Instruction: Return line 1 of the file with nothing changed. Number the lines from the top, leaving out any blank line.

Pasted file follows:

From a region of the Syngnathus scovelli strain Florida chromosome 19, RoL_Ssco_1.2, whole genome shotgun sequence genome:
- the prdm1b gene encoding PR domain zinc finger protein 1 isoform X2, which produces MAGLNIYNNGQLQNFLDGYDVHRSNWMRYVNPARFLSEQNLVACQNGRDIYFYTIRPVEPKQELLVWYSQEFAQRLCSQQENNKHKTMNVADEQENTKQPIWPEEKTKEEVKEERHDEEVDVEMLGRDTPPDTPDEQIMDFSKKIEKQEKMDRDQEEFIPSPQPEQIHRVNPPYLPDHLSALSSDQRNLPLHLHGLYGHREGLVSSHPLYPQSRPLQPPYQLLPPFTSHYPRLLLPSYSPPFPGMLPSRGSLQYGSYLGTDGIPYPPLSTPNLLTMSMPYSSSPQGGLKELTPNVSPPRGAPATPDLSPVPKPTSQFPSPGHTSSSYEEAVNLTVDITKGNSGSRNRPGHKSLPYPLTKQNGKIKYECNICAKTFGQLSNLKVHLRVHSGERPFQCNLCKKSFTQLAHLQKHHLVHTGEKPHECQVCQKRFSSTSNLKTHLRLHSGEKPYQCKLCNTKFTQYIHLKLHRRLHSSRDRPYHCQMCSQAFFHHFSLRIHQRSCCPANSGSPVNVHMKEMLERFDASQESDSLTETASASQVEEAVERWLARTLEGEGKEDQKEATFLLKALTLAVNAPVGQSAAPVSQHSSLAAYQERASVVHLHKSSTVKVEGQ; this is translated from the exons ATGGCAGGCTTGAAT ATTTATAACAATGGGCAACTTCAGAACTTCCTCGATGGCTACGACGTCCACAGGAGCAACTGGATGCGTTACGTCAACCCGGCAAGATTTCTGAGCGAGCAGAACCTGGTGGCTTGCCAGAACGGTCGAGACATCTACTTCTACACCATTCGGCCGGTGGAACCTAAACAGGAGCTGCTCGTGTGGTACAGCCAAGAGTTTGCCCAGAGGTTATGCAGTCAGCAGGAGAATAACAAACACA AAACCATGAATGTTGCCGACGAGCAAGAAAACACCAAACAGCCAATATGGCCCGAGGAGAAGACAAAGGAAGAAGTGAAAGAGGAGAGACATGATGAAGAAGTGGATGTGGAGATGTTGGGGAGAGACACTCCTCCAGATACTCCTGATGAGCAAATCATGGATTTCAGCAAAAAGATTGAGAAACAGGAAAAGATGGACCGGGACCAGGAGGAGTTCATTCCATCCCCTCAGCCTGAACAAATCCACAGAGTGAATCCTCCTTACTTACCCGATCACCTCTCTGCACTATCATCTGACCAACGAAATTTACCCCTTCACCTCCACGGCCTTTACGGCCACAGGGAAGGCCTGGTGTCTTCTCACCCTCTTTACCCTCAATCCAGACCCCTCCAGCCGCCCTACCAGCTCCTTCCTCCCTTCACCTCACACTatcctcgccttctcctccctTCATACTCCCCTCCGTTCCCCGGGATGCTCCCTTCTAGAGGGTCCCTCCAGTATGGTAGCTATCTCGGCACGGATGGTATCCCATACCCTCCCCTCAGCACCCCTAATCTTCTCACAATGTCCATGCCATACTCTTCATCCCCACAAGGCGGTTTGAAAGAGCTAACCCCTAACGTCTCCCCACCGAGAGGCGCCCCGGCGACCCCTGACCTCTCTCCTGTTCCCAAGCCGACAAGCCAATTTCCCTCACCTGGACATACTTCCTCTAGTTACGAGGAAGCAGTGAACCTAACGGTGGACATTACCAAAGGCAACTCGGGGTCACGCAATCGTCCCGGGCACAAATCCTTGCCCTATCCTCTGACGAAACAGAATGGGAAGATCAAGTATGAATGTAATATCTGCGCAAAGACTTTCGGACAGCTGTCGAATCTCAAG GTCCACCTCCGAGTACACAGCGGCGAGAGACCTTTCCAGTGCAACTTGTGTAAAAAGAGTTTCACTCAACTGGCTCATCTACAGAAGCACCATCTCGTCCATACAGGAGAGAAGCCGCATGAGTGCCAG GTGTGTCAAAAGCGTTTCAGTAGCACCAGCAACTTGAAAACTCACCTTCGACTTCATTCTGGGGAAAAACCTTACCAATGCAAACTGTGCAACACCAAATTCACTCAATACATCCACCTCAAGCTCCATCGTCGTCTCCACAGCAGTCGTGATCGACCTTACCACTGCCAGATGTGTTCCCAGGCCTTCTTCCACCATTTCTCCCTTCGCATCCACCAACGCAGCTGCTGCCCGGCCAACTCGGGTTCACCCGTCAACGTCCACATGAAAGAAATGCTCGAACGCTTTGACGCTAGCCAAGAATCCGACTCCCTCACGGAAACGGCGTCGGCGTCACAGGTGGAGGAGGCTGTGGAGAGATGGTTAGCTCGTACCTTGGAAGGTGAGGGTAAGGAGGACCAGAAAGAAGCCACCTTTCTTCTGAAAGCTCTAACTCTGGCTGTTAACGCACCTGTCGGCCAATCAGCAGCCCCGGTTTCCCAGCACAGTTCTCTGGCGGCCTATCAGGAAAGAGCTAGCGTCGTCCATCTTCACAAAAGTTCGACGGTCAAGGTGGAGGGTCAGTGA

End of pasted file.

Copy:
From a region of the Syngnathus scovelli strain Florida chromosome 19, RoL_Ssco_1.2, whole genome shotgun sequence genome: